By STEVEN GUTKIN
Israel’s hardline government is deeply worried that the U.S. will try to impose a Mideast peace deal, that the Palestinians might declare statehood unilaterally and that Washington could be moving to end tensions with Syria.
These fears underscore how the current differences between the U.S. and Israel go far beyond a still unresolved diplomatic row over Israeli settlement building. Instead, there is a deepening chasm between the visions of Israeli Prime Minister Benjamin Netanyahu and President Barack Obama, raising questions about the strength of the U.S.-Israeli alliance despite mutual pronouncements that the bond is unshakable.
Netanyahu fears Israel could be forced into unwanted concessions and its enemies’ hands will be strengthened. His government is pushing to keep the focus firmly on threats from Hezbollah, Hamas and — particularly — Iran and its disputed nuclear program.
Obama, in contrast, is speaking about the promises of peace and has taken a new unusual step, publicly characterizing Israeli-Arab strife as harmful to U.S. interests — which many interpreted as a prelude to taking action to push through a peace.
A forum of Israel’s top seven ministers met three times this week to try to find ways to warm the chilly relationship with the Obama administration, but failed to agree on any specific measures, such as stopping Jewish construction in east Jerusalem, officials said on condition of anonymity because the meetings were closed.
Israeli officials have been phoning U.S. congress members for help in repairing the ties that were damaged last month when Israel announced a massive new Jewish housing project in east Jerusalem during a visit by U.S. Vice President Joe Biden. Palestinians hope to make that part of the city their future capital.
Israel still has not given its response to a series of demands Obama reportedly made in a tense meeting with Netanyahu in Washington on March 23. This has led to speculation that Netanyahu might be seeking to buy time in the hope that Obama would be less inclined to pressure Israel in the run-up to November’s U.S. congressional elections, in which Jewish American support is key.
U.S. frustration over the lack of progress on Mideast peace has led to a debate in the Obama administration over whether to propose an American peace plan that would clearly outline U.S. expectations. Israeli officials fear that would mean heavy pressure on them to make territorial compromises they have so far resisted.
“All those who support a forced solution are in fact making the solution much less probable,” said Deputy Foreign Minister Danny Ayalon.
Israel has spent the past week trying to draw attention to the myriad threats it says it faces in the region.
As the U.S. prepared to reinstall an ambassador in the Syrian capital of Damascus, Israeli intelligence officials said this week they believe Syria was transferring deadly Scud missiles to Hezbollah guerrillas in Lebanon, a claim Syria denied. Hezbollah admits it has been massively arming since its 2006 war with Israel, yet the timing of the statements suggested they may have also reflected Israeli concerns about Obama’s Syria policy.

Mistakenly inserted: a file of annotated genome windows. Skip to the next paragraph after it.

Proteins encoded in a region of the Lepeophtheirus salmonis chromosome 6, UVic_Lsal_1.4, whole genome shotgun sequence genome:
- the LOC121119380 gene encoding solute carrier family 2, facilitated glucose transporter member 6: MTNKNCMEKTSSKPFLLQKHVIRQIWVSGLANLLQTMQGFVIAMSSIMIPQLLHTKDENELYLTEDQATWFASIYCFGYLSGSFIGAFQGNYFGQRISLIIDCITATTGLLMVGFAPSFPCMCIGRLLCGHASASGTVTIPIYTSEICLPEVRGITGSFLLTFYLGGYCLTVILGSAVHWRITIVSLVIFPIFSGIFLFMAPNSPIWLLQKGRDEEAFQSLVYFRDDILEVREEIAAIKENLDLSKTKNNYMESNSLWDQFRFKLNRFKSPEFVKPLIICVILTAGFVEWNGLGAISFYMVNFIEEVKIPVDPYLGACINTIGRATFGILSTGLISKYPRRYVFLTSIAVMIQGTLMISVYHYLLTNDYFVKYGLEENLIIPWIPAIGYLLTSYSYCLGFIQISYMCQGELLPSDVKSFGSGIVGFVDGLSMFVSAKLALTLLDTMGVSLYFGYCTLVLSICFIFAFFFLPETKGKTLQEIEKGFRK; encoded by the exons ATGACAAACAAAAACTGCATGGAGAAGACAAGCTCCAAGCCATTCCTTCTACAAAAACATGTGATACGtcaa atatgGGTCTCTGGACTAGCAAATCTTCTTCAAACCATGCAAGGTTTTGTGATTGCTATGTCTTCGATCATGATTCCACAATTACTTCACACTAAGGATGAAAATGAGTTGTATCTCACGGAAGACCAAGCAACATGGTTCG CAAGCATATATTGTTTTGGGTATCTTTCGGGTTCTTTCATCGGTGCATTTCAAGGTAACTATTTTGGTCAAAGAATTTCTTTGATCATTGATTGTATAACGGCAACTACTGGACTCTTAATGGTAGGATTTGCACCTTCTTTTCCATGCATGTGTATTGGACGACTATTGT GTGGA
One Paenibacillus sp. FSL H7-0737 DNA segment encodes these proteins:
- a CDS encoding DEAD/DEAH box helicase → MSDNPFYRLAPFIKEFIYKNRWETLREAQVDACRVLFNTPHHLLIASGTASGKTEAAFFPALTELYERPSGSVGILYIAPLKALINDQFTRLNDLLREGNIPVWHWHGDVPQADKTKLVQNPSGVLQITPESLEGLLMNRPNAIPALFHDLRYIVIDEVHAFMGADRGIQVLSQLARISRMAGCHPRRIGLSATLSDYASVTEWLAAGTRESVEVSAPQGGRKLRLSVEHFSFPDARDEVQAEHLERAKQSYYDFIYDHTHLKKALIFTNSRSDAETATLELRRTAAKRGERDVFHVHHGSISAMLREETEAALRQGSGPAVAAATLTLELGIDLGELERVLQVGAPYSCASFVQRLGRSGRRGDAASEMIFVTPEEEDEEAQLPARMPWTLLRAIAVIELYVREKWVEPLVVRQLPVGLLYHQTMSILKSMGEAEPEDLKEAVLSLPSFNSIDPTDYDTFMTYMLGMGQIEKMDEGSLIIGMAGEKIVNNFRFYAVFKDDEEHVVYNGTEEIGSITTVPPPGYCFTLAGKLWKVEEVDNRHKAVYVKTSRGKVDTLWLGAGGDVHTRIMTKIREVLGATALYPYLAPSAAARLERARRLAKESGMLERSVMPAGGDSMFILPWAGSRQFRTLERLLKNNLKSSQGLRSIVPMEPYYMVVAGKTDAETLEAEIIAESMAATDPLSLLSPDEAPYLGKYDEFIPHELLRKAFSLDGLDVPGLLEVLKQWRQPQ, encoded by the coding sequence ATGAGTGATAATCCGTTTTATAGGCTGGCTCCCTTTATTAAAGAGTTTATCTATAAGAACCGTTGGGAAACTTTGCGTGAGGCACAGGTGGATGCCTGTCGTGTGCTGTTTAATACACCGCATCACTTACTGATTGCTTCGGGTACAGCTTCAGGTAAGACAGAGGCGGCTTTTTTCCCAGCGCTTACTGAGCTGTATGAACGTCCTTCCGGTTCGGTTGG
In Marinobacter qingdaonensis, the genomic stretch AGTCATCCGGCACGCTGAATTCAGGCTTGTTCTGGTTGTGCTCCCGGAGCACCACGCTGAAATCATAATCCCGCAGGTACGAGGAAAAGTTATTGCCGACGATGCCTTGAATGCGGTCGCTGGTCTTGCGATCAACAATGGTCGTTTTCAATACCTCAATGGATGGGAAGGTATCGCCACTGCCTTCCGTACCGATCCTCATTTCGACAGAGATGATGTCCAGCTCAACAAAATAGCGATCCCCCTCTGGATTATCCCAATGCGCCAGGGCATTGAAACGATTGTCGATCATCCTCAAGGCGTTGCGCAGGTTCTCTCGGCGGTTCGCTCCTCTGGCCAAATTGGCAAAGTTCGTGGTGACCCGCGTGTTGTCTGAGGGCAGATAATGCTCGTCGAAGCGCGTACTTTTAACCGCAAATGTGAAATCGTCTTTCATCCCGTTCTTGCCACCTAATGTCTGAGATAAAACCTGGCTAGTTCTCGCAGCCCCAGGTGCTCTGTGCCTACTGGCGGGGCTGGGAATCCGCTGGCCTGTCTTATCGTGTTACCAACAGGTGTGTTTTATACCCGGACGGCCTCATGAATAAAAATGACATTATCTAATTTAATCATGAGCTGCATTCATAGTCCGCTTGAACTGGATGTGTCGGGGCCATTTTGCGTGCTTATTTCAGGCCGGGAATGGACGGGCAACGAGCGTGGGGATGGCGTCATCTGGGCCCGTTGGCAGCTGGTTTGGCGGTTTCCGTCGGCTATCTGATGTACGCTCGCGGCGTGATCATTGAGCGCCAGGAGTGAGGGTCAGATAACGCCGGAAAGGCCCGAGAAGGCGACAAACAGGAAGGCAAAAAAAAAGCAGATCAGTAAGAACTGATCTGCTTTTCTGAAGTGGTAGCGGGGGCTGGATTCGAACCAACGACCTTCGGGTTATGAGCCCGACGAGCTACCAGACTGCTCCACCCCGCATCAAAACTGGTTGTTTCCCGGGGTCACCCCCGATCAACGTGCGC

Also, during annual Holocaust commemorations, Netanyahu raised Europe’s failure to act early to stop the rise of Nazi Germany in order to push Israel’s demands for stronger action to stop Iran’s nuclear program.
The U.S. and its allies accuse Iran of seeking to build a nuclear weapon, and Israel says it would be under direct threat. In Washington, senior military and intelligence officials warned that in about a year, Iran could amass enough nuclear material to build a bomb. Iran denies it has any intention to do so.
The current U.S.-Israeli friction might be an unavoidable outcome of having a liberal administration in Washington and a right-wing government in Israel. But with Israel’s international image in tatters following its bruising offensive against Hamas militants in Gaza last year — and with the U.S. badly in need of Muslim support to accomplish its goals in Afghanistan and Iraq — patience for Israel’s 43-year-old occupation of the Palestinians is wearing thin.
Driven by similar frustrations, Palestinian Prime Minister Salam Fayyad has floated the idea of unilaterally declaring statehood as early as next year — a proposal that led Israel’s foreign minister to threaten to annul past peace agreements and even annex parts of the West Bank.
The U.S.-Israel tensions also reflect a fair amount of irony. Israel is showing deep distrust for Obama even though what he is proposing could ensure Israel’s survival as a Jewish and democratic country — considering that Arabs will soon outnumber Jews in the lands comprising historic Palestine.
Netanyahu is reluctant to make territorial compromises mostly because he thinks they will jeopardize Israel’s security, but his hardline stance is liable to hinder his attempts to marshal international support for his overarching goal of preventing Iran from obtaining nuclear weapons.
U.S. Mideast envoy George Mitchell is due back in the region in the coming days to try to revive a plan to have the sides begin U.S.-mediated, indirect talks. Pressuring Netanyahu ahead of talks has so far proven ineffective. Doing so instead once talks have started — and a real peace plan is on the table — could bring the Israeli leader to a moment of truth, having to choose between his hawkish partners and a more moderate coalition, between compromise and keeping all the land. AP